And Vera, well, she's a mite high-strung. She's got a real creative mind when it comes to religious allegory, she surely has: her sermon compares Christians to a June bug tied to a person's finger with a string: "Jesus wants to run a thread from His mighty hand to the hind leg of your soul." But she's sorta skittish when the bug happens to get free and land on her dress; surely stompin' that insect wasn't how she meant her lesson to end.

Full of quirky character comedy, Smoke on the Mountain is also packed with traditional and not-so-traditional tunes--with titles like "The Church in the Wildwood," "Christian Cowboy," and "I'll Never Die (I'll Just Change My Address)." Arranged by Mike Craver of the Red Clay Ramblers and Pump Boys and Dinettes veteran Mark Hardwick (they're the team behind the hilarious Oil City Symphony), the lovely, rousing score brims with glorious, confident gospel harmony. The singers also hold forth on guitar, bass, banjo, fiddle, mandolin, and autoharp, blending beautifully under Malcolm Ruhl's reliable musical leadership, and they bring personality and wit to their characterizations under director Russell Vandenbroucke's guidance.

Maggie LaMee is tough, tender, and slightly addled as Vera, the feisty mother lioness; and Kevin Gudahl, best known as an actor of classical resonance, is a surprisingly simple Burl, a proud man trying to keep his family together through strict scriptural adherence. Dawn Bach and Edward Lloyd Pierce are perfect as the discreetly rivalrous twins Denise and Dennis; Sarah E. Underwood brings out the bitterness underlying June's dutiful acceptance of her second-class status in the family; and Dallas Wayne, a veteran of the Special Consensus bluegrass band, is a natural as the tormented, temperamental Stanley--his plaintive baritone makes the songs "Meet Mother in the Skies" and "Everyone Home But Me" the evening's musical high points. Marty Higginbotham is quite funny as the conscientiously "progressive" preacher, anxiously trying to steer the show while keeping faith with his flock; and Nanette M. Acosta's period costumes and Kevin Snow's lovingly detailed country-church setting add greatly to this evocatively textured production.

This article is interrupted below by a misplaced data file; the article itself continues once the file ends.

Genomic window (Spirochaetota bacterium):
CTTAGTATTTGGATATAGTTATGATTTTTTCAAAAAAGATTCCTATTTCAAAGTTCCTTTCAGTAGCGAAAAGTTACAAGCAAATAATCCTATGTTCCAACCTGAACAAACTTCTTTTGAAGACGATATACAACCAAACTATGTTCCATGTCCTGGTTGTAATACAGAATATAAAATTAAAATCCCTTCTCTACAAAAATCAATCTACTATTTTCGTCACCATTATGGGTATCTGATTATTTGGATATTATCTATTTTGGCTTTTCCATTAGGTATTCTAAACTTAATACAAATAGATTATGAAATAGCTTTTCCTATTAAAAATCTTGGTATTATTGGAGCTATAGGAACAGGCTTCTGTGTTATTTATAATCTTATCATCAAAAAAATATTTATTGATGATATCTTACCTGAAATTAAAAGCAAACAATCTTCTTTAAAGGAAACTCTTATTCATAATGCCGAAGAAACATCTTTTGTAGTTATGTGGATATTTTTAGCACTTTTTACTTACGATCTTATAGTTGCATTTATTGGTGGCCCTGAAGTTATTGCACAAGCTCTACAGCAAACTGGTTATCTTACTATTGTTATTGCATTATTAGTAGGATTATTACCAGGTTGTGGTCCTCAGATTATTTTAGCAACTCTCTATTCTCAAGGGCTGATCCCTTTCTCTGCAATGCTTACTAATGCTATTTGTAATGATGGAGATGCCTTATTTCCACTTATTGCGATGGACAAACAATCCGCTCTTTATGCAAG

Some of the finest moments in Chicago's musical scene in the mid-1970s were produced by pianist Brian Lasser, the accompanist and songwriter for cult-favorite chanteuse Karen Mason when the duo performed at such venues as Le Pub, Orphans, and the Park West. Lasser's sensitive, sophisticated originals and innovative, elaborate arrangements of standards were high-quality additions to the city's cultural scene before he and Mason headed off to New York, where he eventually ended up making his mark as musical director for off-Broadway and cabaret shows. Lasser died last Friday after a long and brave battle with AIDS; he was a superb musician, and a good guy, and he will be much missed.

Art accompanying story in printed newspaper (not available in this archive): photo/Dan Rest.